It has long been the posture of the U.S. Copyright Office that there is no copyright protection for works created by non-humans, including machines. Therefore, the product of a generative AI model cannot be copyrighted.[5] However, under United Kingdom (UK) law, “computer-generated” work is protected by copyright for 50 years following its creation, and this includes works created autonomously by a machine without a human author.[6]

According to Section 2(d)(vi) of the Copyright Act 1957[7], the term “author” means:

“in relation to any literary, dramatic, musical or artistic work which is computer-generated, the person who causes the work to be created;”

Thus, if an AI produces any content using human intervention as a basis, ownership of copyright typically depends on the individual who initiated or caused the creation of the work. If a human, such as an artist or a programmer, programmed and guided the AI to generate the work according to their instructions or input, then that person would be regarded as the author and would generally hold the copyright.

Testing the Notion of Originality

The judiciary has established various criteria to recognize the uniqueness of a work in their legal rulings. Although test of originality depends upon the facts of the case the basic principles of each test are the same.

It was held in Macmillan v Cooper[8], “For a work to original, it should be the product of the labour, skills and capital of one man which must not be appropriated by another, not the elements or the raw materials, upon which the labour and skills and capital of the first had been expanded.” In Eastern Book Co. V. Navin J. Desai[9], the Delhi High Court held that head notes of law reports can be original literary work if they are prepared by the author using his skills, labor and judgment. To claim copyright an author has to show some work done by him, this test is known as “Sweat of brow” test. The test was however replaced by “Minimum Creativity” test. In Eastern Book Co. V. D B Modak[10], Supreme Court held that “to claim copyright in a compilation, the author must produce the material with the exercise of his skill and judgment which may not be creativity in the sense that it is novel or non-obvious, but at the same time it is not a product of mere skill and labour.”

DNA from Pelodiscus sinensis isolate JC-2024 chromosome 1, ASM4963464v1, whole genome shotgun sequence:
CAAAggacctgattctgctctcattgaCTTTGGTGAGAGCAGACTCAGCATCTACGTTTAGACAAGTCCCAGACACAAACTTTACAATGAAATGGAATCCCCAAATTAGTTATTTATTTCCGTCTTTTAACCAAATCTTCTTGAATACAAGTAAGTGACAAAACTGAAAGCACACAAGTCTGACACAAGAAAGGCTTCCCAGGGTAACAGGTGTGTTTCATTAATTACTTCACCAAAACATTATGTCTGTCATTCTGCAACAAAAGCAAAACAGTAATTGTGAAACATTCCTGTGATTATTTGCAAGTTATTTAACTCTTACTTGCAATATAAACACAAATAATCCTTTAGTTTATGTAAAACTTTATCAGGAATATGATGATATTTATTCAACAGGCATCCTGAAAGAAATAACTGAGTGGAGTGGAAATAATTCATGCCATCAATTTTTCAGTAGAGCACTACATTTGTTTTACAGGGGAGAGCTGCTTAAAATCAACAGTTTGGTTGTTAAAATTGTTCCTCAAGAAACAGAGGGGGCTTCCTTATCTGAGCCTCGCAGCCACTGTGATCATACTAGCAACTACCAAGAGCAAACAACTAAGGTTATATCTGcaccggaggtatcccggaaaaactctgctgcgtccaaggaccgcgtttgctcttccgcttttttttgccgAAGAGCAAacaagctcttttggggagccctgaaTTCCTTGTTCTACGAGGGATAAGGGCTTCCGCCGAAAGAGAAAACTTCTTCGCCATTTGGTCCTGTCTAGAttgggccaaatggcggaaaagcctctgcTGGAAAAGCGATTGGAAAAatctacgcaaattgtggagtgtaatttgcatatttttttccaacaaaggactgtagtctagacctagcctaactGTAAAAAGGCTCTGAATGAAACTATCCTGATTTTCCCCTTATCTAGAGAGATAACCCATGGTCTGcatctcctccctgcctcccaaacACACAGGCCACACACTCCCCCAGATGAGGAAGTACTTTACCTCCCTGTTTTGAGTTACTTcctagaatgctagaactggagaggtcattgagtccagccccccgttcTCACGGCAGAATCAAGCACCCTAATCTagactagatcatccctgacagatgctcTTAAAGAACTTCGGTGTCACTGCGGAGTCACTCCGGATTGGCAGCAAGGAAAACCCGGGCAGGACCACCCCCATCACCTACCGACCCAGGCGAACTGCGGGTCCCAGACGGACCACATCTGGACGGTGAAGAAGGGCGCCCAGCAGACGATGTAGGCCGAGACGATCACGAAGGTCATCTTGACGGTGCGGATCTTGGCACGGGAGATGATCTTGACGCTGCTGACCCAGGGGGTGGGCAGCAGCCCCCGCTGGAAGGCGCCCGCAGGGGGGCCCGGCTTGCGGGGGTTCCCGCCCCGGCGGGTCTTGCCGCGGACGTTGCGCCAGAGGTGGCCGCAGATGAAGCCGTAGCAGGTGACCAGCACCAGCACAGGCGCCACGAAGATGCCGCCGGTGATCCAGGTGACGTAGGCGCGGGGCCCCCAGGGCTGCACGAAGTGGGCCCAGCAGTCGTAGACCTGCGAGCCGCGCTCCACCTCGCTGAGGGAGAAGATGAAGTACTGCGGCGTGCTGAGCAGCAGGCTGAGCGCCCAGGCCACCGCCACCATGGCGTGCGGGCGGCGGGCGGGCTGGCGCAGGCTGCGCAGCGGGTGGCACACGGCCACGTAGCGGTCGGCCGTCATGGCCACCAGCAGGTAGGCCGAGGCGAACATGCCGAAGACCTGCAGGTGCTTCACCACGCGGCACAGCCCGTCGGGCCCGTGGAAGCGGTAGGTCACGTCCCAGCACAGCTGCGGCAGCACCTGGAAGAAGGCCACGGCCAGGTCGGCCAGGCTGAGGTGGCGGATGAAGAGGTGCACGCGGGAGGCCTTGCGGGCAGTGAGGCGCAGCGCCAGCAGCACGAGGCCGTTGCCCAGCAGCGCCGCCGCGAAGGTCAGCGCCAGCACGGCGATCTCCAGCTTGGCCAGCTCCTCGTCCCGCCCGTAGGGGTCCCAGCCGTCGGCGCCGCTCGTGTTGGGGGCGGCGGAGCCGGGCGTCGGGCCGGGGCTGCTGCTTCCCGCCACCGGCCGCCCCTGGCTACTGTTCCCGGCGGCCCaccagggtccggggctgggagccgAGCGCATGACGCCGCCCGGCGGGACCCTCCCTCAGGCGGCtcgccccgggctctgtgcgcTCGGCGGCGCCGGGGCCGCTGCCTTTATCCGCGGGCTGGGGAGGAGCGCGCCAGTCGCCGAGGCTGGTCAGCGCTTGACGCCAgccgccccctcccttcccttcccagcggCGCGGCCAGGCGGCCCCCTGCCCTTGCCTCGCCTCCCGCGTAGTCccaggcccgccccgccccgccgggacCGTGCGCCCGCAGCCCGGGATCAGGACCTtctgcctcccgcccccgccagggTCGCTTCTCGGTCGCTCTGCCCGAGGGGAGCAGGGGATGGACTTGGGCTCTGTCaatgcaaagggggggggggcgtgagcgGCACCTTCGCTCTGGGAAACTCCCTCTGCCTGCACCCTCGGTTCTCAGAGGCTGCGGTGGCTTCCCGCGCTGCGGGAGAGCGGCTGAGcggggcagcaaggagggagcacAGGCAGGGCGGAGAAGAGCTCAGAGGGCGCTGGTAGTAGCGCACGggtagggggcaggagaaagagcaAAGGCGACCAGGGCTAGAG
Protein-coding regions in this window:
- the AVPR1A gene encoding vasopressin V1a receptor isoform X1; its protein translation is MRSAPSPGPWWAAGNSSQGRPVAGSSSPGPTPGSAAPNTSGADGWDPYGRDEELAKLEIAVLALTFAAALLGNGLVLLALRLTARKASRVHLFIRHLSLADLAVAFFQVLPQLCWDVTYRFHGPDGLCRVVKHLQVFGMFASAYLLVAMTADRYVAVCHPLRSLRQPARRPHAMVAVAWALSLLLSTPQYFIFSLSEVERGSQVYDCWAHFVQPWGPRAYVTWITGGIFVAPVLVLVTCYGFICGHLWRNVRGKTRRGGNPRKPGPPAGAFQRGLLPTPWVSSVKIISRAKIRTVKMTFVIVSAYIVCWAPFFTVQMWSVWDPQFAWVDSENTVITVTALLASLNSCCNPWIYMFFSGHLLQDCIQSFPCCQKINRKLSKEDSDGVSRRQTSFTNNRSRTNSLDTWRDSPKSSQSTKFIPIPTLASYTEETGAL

Technology routinely tests copyright. For example, at the end of the last century, the question was whether DNA — the chemical recipe for a human being — could be copyrighted. (No.)[11] Years earlier, cameras begged the question of whether photographs could be copyrighted. (Yes.)[12]


The advancements in AI and the emergence of AI-generated works require Indian copyright law to adapt to these changes. However, to accomplish this, it must find a balance by implementing well-defined guidelines and incorporating ethical considerations that address the competing interests of AI researchers while safeguarding the rights of creators and copyright holders.

[1] John McMarthy, What is artificial intelligence? Stanford University, (Nov. 12, 2007),

[2] The Copyright Act, 1957, s. 14, No. 14, Acts of Parliament, 1957 (India).

[3] The Copyright Act, 1957, s. 17, No. 14, Acts of Parliament, 1957 (India).

[4] 888 F.3d 418 (9th Cir. 2018).

[5] Ellen Glover, AI-Generated Content and Copyright Law: What We Know, (Apr. 18, 2023) 

[6] Copyright, Designs and Patents Act 1988 (CDPA), c. 48, s. 178 (UK).

[7] The Copyright Act, 1957, s. 2(d)(vi), No. 14, Acts of Parliament, 1957 (India).

[8] Macmillan v Cooper, AIR 1924 PC 75.

[9] Eastern Book Co. V. Navin J. Desai, (2001) PTC 57 (Del).

[10] Eastern Book Co. V. D B Modak, 2008 (36) PTC SC.

[11] Willem P.C. Stemmer, “How to Publish DNA Sequences With Copyright Protection,” Nature, March 2002,,by%20scientists%2C%20but%20simply%20uncovered

[12]  Ignacio Palacios, “The Very Old Debate About Image Manipulation,” The Luminous Landscape, June 24, 2015,

About Aditi Agrawal 3 Articles
Aditi Agrawal is an undergraduate student pursuing a law degree specializing in Intellectual Property Rights at The Institute of Chartered Financial Analysts of India University, Dehradun. She is an avid reader and a dedicated researcher, fueled by a genuine passion for writing. She delves deep into the intricacies of legal research, immersing herself in a quest for knowledge and understanding. Through writing, she articulates her thoughts, insights, and findings with clarity and precision. Her areas of interest include intellectual property law, competition law, and contract law, among others.